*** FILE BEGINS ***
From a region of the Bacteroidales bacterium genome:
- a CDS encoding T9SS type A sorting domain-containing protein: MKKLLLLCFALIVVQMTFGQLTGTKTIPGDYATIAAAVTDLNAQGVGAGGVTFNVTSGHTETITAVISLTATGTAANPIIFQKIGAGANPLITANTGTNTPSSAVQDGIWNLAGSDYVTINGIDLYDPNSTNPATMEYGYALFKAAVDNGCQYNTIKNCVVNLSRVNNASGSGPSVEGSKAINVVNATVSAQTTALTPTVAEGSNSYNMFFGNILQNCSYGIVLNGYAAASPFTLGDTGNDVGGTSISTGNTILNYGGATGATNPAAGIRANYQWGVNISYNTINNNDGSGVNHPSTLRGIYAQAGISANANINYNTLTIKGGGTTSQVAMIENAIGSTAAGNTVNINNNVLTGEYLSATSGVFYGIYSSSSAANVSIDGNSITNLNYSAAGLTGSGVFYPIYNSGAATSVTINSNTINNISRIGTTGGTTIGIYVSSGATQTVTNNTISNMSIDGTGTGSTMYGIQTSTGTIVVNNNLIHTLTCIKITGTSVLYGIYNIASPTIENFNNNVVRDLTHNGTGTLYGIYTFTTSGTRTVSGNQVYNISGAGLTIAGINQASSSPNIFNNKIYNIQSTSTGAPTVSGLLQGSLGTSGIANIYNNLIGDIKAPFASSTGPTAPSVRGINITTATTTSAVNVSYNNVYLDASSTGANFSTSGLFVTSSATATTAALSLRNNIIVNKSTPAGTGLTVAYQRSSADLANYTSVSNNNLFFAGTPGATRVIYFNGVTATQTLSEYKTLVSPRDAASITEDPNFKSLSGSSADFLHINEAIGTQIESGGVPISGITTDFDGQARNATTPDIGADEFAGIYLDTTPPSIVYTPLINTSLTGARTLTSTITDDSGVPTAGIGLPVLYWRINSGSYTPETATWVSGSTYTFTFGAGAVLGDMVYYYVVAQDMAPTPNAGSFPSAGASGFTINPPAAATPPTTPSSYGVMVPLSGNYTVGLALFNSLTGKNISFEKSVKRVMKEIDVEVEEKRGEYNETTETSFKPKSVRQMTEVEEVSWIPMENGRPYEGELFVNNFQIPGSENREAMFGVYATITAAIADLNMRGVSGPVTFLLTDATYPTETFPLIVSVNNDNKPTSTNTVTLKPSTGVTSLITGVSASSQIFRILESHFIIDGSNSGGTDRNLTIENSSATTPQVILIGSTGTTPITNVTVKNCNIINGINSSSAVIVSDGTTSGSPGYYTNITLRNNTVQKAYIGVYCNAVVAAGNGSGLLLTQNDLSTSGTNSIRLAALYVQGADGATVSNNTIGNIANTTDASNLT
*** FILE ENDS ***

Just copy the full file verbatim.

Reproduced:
From a region of the Bacteroidales bacterium genome:
- a CDS encoding T9SS type A sorting domain-containing protein: MKKLLLLCFALIVVQMTFGQLTGTKTIPGDYATIAAAVTDLNAQGVGAGGVTFNVTSGHTETITAVISLTATGTAANPIIFQKIGAGANPLITANTGTNTPSSAVQDGIWNLAGSDYVTINGIDLYDPNSTNPATMEYGYALFKAAVDNGCQYNTIKNCVVNLSRVNNASGSGPSVEGSKAINVVNATVSAQTTALTPTVAEGSNSYNMFFGNILQNCSYGIVLNGYAAASPFTLGDTGNDVGGTSISTGNTILNYGGATGATNPAAGIRANYQWGVNISYNTINNNDGSGVNHPSTLRGIYAQAGISANANINYNTLTIKGGGTTSQVAMIENAIGSTAAGNTVNINNNVLTGEYLSATSGVFYGIYSSSSAANVSIDGNSITNLNYSAAGLTGSGVFYPIYNSGAATSVTINSNTINNISRIGTTGGTTIGIYVSSGATQTVTNNTISNMSIDGTGTGSTMYGIQTSTGTIVVNNNLIHTLTCIKITGTSVLYGIYNIASPTIENFNNNVVRDLTHNGTGTLYGIYTFTTSGTRTVSGNQVYNISGAGLTIAGINQASSSPNIFNNKIYNIQSTSTGAPTVSGLLQGSLGTSGIANIYNNLIGDIKAPFASSTGPTAPSVRGINITTATTTSAVNVSYNNVYLDASSTGANFSTSGLFVTSSATATTAALSLRNNIIVNKSTPAGTGLTVAYQRSSADLANYTSVSNNNLFFAGTPGATRVIYFNGVTATQTLSEYKTLVSPRDAASITEDPNFKSLSGSSADFLHINEAIGTQIESGGVPISGITTDFDGQARNATTPDIGADEFAGIYLDTTPPSIVYTPLINTSLTGARTLTSTITDDSGVPTAGIGLPVLYWRINSGSYTPETATWVSGSTYTFTFGAGAVLGDMVYYYVVAQDMAPTPNAGSFPSAGASGFTINPPAAATPPTTPSSYGVMVPLSGNYTVGLALFNSLTGKNISFEKSVKRVMKEIDVEVEEKRGEYNETTETSFKPKSVRQMTEVEEVSWIPMENGRPYEGELFVNNFQIPGSENREAMFGVYATITAAIADLNMRGVSGPVTFLLTDATYPTETFPLIVSVNNDNKPTSTNTVTLKPSTGVTSLITGVSASSQIFRILESHFIIDGSNSGGTDRNLTIENSSATTPQVILIGSTGTTPITNVTVKNCNIINGINSSSAVIVSDGTTSGSPGYYTNITLRNNTVQKAYIGVYCNAVVAAGNGSGLLLTQNDLSTSGTNSIRLAALYVQGADGATVSNNTIGNIANTTDASNLT